This doctoral project addresses the conflict between executive secrecy and transparency, focusing on classified information retained by German administrative authorities as a key mechanism for limiting access to state operations. The challenges of classified information are numerous. The legal basis to classification is fragmentary; its application remains largely beyond public scrutiny; and its implications are mainly unexplored. Especially striking is the lack of precision found in the German Parliamentary provision defining the various levels of classification. Given that the competence to specify the prerequisites of classification – materially and procedurally – is devolved to the executive branch itself, the legal basis to classifying information would appear to lack democratic legitimacy. Similar concerns are reflected in the scholarly literature. Not only has a comprehensive doctrinal analysis of existing regulations on classified information not yet been undertaken, but even areas of law directly affected by classification lack in-depth scholarly treatment.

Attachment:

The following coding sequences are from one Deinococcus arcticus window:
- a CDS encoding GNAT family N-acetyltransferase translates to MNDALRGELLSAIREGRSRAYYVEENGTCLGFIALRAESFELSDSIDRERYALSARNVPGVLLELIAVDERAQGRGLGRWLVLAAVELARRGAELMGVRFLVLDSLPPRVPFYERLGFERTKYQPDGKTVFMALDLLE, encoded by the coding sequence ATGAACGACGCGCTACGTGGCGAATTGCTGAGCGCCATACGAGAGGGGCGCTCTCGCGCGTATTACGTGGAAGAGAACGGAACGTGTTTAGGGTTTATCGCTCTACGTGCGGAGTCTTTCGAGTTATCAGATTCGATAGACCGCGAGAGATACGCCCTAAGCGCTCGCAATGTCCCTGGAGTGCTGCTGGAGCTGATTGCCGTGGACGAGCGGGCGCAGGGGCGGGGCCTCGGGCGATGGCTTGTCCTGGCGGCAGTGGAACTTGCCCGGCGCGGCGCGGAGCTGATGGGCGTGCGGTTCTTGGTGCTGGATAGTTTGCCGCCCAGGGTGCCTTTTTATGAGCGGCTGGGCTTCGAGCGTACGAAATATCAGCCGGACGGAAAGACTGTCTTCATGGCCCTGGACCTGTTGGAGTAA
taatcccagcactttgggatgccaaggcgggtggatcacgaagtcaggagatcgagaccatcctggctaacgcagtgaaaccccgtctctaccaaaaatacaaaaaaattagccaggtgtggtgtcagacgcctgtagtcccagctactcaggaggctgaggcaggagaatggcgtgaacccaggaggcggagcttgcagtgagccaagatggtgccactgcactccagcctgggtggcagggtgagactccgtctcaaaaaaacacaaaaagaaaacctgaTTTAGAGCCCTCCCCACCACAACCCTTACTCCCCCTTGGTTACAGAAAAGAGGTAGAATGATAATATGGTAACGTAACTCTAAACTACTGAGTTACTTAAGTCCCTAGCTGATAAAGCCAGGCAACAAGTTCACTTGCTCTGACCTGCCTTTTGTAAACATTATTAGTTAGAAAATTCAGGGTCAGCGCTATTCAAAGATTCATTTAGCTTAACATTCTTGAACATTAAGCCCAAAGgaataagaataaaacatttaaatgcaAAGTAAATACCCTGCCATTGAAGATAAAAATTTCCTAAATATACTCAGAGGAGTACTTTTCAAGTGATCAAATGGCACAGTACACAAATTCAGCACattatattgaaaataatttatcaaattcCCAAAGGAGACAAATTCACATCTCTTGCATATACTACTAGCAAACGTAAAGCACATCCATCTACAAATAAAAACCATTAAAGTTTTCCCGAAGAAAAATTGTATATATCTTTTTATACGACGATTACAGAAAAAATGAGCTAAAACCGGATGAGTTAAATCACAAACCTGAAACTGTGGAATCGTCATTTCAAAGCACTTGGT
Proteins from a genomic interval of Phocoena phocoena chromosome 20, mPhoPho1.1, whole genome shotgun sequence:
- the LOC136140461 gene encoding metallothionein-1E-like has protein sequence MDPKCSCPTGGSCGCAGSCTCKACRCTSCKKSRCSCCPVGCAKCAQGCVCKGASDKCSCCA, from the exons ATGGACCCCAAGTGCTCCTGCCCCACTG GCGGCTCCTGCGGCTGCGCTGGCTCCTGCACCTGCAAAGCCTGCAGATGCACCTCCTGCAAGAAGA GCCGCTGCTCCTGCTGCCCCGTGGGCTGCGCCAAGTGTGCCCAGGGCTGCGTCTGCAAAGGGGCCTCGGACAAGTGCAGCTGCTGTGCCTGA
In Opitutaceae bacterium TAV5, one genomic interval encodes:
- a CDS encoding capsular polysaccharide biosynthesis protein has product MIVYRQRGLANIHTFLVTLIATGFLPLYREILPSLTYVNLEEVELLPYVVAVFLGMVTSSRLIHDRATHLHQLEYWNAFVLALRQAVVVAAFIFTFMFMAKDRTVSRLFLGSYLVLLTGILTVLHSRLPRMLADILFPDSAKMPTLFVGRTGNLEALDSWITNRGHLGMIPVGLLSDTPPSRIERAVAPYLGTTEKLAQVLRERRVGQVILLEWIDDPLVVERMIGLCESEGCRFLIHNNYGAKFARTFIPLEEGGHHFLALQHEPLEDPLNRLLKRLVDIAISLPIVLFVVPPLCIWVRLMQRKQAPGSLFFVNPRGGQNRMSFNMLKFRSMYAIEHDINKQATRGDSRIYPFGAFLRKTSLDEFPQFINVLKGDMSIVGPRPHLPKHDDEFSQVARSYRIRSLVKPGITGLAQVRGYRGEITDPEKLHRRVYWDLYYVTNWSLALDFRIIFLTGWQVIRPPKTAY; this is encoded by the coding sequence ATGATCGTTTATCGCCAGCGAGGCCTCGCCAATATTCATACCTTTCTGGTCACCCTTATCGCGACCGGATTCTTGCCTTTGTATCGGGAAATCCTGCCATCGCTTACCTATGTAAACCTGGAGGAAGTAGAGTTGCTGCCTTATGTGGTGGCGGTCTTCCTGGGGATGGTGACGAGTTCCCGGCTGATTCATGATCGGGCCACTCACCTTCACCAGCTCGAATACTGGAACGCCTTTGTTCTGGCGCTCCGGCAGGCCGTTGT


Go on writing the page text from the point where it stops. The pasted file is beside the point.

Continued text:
In response, this project aims to critically examine the effects that classifying information has upon different areas of German law. Relying on a mix of statutory interpretation and doctrinal methods, it aspires to determine the precise legal nature of the act of classification, and to assess whether it constitutes an encroachment on the freedom of information as guaranteed by Art 5 Para 1 Sentence 1 Alt 2 of the German constitution. Additionally, the project will address the possibility of deriving from the constitution a direct right to access administrative information, and elaborate on the importance and feasibility of reducing prevailing institutional and administrative barriers to such informational access.
Among the project’s many research outcomes, carefully-tailored law reform recommendations will be made in an effort to achieve clearer and more effective classification requirements. Evidencing the Department of Public Law’s research commitments to doctrinal fundamentals and resolving challenges to fundamental rights and democratic theory, it is expected that by enhancing the reviewability of administrative decisions, this project will contribute to decreasing the depth of secrecy in the German executive branch and strengthening democratic oversight of government conduct.
|Research outcome:||doctoral dissertation at MPI-CSL and the University of Freiburg (2020–2023)|